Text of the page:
Judaism measures greatness by spiritual achievements. It should come as no surprise that many of our founding fathers suffered from physical ailments. Yitzchak was blind, Yaakov partially crippled, and Moshe had a speech impediment. Their eminence was such that whatever "handicaps" they might have had were simply irrelevant. Physical limitations are no impediment to greatness.
Nonetheless, physical and material attributes are sometimes crucial. Jewish law acknowledges the (sad) trait of humans to (only?) respect those who possess material wealth; therefore, the rule that our leaders, the high priest and king, for example, were to be people of great means. Physical deformities disqualify a priest from offering the priestly blessing, as people are wont to focus not on the blessing but on the defect. Thus, in a society where people are (thankfully) more accepting of physical handicaps, a kohen suffering from certain handicaps would be allowed to join in blessing the people.
The Torah insists that those who work in the Temple be free of physical blemish. More conspicuously, only those of priestly descent could perform Temple duties. While in our egalitarian times this may seem unfair, Judaism has never equated equality with sameness. The 248 positive mitzvoth, which our Sages say correspond to the limbs in our body, reflect this notion of teamwork, with each person doing their part. While the parts of the body are interconnected, each has its own specific role to play. The 613 mitzvoth reflect this harmonious union of diverse roles. No one person can even come close to performing all the mitzvoth, as some pertain specifically to women and some to men, some to children, some to nations, some to leaders, some to farmers, some to homeowners—the list goes on and on. It is the Jewish people as a whole, and only as a whole, who can observe all 613 mitzvoth.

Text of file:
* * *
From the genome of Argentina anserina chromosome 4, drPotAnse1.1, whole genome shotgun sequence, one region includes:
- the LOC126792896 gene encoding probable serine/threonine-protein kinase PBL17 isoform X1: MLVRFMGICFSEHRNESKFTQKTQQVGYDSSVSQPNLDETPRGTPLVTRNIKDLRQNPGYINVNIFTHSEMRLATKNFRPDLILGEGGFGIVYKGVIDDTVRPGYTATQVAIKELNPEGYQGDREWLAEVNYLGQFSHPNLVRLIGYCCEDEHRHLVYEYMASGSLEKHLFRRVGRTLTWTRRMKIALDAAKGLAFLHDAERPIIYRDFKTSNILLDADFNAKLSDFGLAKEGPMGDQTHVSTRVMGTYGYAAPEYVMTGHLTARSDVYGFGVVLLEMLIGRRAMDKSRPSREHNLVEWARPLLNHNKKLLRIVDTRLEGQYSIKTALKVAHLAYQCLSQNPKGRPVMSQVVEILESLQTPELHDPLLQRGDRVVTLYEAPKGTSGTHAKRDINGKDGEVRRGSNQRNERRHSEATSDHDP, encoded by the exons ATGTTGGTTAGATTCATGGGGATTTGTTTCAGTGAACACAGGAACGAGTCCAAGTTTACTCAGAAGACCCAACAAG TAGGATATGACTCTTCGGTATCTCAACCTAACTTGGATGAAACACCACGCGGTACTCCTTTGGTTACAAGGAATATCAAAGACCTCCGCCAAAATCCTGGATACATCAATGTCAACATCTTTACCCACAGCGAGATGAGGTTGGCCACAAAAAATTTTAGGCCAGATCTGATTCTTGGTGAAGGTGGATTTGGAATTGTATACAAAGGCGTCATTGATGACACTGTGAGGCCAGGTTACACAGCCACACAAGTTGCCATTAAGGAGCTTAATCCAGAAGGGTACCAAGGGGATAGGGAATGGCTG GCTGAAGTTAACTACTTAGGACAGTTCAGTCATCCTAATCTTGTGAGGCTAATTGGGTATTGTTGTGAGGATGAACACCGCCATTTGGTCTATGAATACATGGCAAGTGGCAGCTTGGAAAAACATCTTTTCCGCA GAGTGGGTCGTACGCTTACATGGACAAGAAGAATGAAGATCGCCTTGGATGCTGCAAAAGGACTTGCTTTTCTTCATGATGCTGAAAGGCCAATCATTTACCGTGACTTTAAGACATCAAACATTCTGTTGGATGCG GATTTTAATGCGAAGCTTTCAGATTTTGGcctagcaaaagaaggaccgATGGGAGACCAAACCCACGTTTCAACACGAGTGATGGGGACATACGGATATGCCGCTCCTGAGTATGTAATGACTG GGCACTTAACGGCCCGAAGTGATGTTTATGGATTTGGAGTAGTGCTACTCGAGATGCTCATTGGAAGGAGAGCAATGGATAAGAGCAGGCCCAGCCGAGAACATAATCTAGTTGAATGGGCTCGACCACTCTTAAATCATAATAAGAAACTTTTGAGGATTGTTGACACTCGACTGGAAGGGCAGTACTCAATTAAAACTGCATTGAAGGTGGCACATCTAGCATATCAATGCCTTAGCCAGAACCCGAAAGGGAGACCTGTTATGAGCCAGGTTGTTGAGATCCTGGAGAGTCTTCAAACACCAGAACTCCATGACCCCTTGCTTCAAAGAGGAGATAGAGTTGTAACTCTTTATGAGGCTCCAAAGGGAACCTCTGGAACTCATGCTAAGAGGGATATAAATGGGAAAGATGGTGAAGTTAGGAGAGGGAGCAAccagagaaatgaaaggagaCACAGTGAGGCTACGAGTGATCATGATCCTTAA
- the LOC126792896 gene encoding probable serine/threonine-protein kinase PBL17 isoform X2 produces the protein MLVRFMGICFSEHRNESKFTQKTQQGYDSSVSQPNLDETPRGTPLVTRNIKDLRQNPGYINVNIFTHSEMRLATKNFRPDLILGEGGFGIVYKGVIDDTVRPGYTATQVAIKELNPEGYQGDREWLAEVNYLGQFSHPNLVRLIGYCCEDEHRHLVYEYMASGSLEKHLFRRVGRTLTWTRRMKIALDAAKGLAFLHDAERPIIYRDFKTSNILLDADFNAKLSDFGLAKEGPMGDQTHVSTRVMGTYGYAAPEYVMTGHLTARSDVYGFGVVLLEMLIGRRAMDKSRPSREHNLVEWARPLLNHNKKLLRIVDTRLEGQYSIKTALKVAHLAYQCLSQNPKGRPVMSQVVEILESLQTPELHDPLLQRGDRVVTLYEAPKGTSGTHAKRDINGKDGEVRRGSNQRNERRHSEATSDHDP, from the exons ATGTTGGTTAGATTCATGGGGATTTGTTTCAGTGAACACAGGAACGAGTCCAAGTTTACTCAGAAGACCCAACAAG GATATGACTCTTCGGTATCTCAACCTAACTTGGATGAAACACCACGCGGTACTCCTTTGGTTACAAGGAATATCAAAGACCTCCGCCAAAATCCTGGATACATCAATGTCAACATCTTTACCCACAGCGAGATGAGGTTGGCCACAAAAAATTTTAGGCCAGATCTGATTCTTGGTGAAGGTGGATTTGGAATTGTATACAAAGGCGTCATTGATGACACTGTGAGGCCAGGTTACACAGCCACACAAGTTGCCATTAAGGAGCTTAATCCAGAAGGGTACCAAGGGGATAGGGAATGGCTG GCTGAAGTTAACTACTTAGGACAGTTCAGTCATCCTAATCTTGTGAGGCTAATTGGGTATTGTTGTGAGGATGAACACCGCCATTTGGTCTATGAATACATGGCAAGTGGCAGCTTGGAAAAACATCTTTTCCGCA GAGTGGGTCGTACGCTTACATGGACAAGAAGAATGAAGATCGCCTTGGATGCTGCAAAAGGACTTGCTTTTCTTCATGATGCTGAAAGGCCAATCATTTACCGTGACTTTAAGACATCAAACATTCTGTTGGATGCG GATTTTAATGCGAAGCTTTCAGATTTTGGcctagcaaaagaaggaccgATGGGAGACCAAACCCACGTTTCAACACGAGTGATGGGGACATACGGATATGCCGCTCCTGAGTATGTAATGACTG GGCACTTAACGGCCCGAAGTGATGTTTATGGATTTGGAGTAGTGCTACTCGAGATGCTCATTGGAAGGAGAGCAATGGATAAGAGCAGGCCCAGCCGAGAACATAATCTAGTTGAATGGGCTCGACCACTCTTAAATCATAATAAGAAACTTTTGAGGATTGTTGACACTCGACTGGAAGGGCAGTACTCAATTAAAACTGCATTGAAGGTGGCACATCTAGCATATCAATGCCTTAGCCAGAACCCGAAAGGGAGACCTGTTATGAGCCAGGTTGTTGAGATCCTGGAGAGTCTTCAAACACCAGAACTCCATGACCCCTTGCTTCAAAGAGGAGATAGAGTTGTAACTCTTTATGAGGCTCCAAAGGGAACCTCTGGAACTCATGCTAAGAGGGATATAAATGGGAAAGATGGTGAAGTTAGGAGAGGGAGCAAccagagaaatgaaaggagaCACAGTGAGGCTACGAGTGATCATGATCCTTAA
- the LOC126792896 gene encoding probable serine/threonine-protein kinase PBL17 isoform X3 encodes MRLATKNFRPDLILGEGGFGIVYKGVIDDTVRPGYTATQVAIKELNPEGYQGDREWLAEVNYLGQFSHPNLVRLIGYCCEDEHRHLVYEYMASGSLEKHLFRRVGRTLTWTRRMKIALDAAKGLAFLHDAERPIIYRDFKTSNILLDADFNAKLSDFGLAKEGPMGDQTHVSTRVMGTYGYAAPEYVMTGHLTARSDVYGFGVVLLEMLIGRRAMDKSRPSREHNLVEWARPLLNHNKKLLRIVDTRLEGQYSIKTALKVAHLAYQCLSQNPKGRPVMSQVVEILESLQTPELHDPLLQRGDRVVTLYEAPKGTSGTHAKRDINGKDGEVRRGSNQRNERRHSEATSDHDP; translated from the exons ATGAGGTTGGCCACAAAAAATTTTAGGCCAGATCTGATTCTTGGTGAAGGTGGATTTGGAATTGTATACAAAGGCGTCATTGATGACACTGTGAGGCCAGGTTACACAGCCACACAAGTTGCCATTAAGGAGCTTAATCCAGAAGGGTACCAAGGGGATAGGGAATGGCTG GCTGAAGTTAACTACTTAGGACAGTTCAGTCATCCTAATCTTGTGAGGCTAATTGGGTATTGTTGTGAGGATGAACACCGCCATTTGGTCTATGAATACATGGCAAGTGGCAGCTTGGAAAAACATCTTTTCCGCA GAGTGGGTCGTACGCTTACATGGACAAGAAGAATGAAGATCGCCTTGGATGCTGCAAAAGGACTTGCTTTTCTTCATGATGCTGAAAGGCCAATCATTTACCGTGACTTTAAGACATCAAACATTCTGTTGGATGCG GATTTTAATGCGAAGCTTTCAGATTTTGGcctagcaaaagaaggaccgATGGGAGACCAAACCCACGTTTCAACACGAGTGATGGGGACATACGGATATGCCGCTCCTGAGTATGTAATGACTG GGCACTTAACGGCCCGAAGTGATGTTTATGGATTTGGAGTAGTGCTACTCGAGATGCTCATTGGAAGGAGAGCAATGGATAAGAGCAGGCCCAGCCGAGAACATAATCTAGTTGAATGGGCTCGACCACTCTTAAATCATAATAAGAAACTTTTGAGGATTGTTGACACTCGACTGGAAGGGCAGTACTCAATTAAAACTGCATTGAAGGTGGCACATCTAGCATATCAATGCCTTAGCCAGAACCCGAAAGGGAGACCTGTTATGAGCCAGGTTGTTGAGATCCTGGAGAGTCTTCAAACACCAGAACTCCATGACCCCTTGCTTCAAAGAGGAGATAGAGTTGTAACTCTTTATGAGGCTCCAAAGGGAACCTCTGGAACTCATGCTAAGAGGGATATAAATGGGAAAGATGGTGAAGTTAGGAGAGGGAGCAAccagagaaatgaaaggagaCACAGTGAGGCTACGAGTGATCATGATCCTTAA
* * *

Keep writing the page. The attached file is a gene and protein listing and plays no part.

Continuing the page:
The Temple service was limited to the very few, possibly because, in the grand scheme of things, it actually was not so important. The Temple is a reflection of our relationship to G-d, a tangible symbol of the Jewish people living up to their mission. That relationship is built outside the Temple in our day-to-day lives. The kohanim themselves only worked two or three days a year in the Temple; the rest of their time was spent as civil servants, as teachers of Torah amongst the people. Of course, as much of the work in the Temple was physically challenging—for example, the kohanim had to do their work while standing, and breaks were few and far between—it is not surprising that the retirement age was 50.
The Temple marks the unity of the physical and spiritual worlds, where one uses physical means to attain spiritual heights. The 39 melachot prohibited on Shabbat are derived from the Temple service; physical creation is defined by its spiritual usefulness. We should thus view the physical impediments to Temple service from a spiritual perspective.
"Any man on whom there is a bodily blemish may not approach to present an offering to G-d…a blind man, or lame, or who has a deformed nose or a misshapen limb" (Vayikra 21:17-18). The Torah tell us that among those unable to work in the Temple is one whose limbs are disproportionate; for example, one eye is much larger than the other. Rav Nisson Alpert, in describing the greatness of his Rebbe, Rav Moshe Feinstein, noted that these disproportionate limbs allude to those whose spiritual growth is uneven and inconsistent. Rav Moshe, zt"l, epitomized one who was great in all areas of life.
While it is to be expected that one specialize in certain areas of learning and even observance, it is a "blemish that disqualifies" when the proportions are well off balance. When one becomes more and more meticulous in ritual observance without any increase in observance in relationship to other people; when one observes every stringency in regard to kashrut, but relies on every leniency in business ethics; when one's focus on the land of Israel blinds one to the needs of the people of Israel—or vice versa on any of the above—that person is leading a blemished Jewish life. At times, such blemishes can be a desecration of G-d's name; the mitzvah not to desecrate G-d’s name appears just a few verses later.
We must broaden our religious growth, even if it means slowing our climb. We must look to widen before we look higher. In order to serve in G-d's temple, the temple that dwells within each of us, let us strive to lead a balanced life, with each aspect of our spirituality moving in the same direction.